There are two broad classes of accommodation in the Kruger.
Well-positioned, sometimes basic, Government restcamps are open to all and dotted throughout the Park. They are designed for self-drive visitors.
Some date back to the 1930s. They offer remarkable value and are generally clean and well-organised. There is one large camp in every 30km or so in the south; fewer in central Kruger and few in Kruger north, so it is fairly obvious where you can stay.
There is a good on-line central reservations facility provided by the National Parks Board. A Central Reservations call centre deals with e-mail requests for bookings for both accommodation and activities, which are best reserved well in advance. We are delighted to integrate bookings for SANParks restcamps and activities into a wider itinerary for you.
Things get more interesting with the private areas. These are many and varied and it can be quite hard to research and choose between them. Activities and facilities are superior yet, for international guests, prices start within range of the public Kruger experience, once you have factored in conservation fees, activities and food and drink.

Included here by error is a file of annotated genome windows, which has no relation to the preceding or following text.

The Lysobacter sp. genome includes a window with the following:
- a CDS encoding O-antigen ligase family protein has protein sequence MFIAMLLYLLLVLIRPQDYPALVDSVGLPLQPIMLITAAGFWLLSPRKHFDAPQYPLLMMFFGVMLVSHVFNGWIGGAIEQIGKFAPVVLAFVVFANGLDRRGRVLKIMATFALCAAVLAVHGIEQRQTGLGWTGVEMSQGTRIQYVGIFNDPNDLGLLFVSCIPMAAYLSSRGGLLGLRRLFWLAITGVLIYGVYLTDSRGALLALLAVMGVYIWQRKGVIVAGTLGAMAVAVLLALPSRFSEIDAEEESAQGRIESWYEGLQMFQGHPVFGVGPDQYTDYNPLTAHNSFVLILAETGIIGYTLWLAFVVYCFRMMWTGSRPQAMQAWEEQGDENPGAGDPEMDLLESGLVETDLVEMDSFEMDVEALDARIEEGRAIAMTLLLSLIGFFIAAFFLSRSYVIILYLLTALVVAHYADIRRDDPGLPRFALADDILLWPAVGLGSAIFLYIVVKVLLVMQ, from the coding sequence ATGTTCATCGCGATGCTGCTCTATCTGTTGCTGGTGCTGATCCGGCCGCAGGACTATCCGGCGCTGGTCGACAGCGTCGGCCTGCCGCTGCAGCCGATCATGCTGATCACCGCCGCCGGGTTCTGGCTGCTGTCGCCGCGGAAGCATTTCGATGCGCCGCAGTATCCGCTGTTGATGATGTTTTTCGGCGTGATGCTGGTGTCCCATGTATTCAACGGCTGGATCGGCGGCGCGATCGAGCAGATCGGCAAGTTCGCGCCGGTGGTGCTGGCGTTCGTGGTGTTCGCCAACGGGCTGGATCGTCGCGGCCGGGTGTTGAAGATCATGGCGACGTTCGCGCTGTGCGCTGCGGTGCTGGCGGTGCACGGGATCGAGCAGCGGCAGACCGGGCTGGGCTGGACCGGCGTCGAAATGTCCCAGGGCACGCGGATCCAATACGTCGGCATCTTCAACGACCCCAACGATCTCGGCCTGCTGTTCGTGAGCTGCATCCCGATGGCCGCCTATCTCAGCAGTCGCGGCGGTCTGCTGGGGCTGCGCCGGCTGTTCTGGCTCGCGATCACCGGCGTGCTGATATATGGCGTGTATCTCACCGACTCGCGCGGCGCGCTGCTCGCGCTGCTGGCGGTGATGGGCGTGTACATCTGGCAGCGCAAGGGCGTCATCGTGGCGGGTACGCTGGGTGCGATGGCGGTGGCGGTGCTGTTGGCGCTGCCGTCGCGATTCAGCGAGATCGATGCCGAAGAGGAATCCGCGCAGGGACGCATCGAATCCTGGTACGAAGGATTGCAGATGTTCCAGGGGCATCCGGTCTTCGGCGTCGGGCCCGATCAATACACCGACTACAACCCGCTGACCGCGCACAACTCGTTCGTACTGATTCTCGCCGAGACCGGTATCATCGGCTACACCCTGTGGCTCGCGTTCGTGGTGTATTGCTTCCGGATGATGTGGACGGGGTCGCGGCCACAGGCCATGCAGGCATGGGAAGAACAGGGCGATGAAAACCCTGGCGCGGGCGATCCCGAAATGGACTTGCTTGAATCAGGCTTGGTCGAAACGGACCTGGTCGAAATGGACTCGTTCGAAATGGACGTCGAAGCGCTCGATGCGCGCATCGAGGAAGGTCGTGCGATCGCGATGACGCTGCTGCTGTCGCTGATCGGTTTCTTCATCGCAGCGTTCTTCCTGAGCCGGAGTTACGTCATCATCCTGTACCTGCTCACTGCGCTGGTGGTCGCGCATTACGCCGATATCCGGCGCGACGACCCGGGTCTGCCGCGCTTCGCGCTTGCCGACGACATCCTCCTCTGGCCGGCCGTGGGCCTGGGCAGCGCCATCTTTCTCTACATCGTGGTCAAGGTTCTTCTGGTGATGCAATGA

Selecting a lodge to suit your tastes and budget is an area where we can really help you, including adding value by access to special offers and deals. We spend our time planning and refining safari itineraries that combine the best lodges to give you a rich, contrasting and fulfilling experience.
The private Kruger lodges focus on giving small groups of clients intense, intimate animal encounters and often emphasise the Big Five. They offer high levels of creature comfort and luxury in amazing accommodation. They are also the place for specialist interest Safaris, be it photography, birding or walking in the wilderness that ignites your desire.
There are two types of private area in the Kruger. Concessions are prime areas of the Kruger given over to lodges for their exclusive use. Most of the Private Reserves are adjacent to the Park boundary, are unfenced and into which game roams freely to form the Greater Kruger. There are also self-contained reserves, often on huge tracts of land which also carry the major “must-see” Kruger species but are enclosed by fences.